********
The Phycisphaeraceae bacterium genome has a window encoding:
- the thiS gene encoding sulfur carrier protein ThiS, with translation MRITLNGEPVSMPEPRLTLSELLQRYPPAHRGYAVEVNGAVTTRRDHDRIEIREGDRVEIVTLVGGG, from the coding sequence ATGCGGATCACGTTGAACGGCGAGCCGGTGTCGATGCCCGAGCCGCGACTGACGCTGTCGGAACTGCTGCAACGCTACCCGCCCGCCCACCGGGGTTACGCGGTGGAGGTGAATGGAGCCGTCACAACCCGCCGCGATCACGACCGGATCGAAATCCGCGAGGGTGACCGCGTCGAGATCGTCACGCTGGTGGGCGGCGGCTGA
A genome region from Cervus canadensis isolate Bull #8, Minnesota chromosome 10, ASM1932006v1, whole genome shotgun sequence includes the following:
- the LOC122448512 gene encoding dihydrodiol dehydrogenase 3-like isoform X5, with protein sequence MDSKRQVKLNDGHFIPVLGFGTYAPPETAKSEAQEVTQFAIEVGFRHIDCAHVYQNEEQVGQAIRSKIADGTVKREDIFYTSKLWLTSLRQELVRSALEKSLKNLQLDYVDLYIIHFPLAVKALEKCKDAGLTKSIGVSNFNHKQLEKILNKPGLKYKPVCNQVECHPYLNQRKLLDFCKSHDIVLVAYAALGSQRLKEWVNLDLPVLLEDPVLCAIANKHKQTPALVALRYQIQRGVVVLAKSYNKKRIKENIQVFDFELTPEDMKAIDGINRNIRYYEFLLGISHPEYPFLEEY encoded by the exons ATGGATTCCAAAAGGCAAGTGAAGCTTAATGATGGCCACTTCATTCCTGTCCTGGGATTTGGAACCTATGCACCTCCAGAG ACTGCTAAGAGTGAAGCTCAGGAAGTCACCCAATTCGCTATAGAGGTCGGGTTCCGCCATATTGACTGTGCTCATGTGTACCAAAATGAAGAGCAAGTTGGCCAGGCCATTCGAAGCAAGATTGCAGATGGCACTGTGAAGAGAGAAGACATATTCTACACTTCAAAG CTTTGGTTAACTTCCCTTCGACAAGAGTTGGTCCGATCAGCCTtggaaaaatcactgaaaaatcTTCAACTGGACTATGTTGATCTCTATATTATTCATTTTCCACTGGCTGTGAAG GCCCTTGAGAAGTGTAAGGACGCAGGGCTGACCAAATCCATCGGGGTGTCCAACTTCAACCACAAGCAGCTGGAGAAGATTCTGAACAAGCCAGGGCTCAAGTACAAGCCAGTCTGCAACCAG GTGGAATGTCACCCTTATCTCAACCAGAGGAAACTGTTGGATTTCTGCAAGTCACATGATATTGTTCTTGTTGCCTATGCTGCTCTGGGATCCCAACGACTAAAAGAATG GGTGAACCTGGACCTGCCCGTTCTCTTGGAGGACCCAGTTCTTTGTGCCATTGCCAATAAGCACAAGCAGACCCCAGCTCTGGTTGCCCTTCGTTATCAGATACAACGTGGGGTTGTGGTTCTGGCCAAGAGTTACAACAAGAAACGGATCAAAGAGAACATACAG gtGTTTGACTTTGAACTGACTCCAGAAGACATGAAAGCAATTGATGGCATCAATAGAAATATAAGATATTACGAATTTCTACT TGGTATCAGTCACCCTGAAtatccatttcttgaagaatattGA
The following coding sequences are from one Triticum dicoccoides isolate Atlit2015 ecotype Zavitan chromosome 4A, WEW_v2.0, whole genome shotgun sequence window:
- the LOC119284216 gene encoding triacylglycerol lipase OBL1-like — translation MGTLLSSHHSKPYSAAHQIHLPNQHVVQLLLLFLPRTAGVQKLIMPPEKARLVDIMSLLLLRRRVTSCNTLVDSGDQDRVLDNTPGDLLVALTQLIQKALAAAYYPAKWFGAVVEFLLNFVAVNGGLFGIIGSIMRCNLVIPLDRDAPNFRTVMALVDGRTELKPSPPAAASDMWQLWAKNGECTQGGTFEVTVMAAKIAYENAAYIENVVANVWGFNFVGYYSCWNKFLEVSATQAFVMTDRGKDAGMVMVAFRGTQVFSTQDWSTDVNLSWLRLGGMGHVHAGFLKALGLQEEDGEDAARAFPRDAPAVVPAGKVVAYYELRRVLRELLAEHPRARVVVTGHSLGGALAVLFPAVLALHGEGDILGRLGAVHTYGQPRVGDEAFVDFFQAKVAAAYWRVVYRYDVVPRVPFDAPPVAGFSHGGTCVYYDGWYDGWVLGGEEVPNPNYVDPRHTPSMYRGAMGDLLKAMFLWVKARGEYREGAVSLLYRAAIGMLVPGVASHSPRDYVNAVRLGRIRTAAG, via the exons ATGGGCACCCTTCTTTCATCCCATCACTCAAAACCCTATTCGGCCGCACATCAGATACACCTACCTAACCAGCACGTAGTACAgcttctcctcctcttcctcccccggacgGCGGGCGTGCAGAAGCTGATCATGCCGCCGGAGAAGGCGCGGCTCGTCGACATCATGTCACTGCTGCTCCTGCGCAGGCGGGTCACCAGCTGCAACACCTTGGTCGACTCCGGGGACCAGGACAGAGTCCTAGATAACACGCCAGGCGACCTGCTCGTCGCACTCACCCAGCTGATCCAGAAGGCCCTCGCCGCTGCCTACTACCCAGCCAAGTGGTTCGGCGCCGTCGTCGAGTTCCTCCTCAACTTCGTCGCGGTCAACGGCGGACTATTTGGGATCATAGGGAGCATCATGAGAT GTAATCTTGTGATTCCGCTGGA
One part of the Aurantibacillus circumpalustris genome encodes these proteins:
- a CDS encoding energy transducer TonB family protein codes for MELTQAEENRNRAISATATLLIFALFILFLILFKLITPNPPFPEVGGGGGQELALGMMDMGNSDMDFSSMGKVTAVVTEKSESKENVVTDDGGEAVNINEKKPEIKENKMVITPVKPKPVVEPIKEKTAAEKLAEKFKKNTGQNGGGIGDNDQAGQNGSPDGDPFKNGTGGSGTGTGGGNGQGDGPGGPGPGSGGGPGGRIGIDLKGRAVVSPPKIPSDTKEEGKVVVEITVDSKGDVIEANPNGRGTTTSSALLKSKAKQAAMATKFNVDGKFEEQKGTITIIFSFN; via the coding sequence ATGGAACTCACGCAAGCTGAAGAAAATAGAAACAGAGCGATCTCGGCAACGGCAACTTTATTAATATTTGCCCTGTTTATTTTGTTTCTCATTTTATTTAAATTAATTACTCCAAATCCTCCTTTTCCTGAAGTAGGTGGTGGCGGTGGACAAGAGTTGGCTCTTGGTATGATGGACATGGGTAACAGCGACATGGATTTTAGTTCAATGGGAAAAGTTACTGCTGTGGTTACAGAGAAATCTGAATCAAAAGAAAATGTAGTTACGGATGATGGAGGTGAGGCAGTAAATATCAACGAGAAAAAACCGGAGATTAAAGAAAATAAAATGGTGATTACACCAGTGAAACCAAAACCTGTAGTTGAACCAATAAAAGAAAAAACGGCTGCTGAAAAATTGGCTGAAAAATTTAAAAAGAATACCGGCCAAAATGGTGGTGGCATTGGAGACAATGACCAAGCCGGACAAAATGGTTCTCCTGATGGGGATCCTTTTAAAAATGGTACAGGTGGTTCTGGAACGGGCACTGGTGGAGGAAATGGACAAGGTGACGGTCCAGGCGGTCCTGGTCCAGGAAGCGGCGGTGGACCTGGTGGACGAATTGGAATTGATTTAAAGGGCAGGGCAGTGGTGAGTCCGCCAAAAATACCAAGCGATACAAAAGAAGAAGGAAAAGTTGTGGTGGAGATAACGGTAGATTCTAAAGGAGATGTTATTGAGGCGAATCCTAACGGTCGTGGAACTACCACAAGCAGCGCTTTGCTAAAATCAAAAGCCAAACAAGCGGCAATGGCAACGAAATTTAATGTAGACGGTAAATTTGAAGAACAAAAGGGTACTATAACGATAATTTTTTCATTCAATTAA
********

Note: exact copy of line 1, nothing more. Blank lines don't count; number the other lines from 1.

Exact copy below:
The Phycisphaeraceae bacterium genome has a window encoding: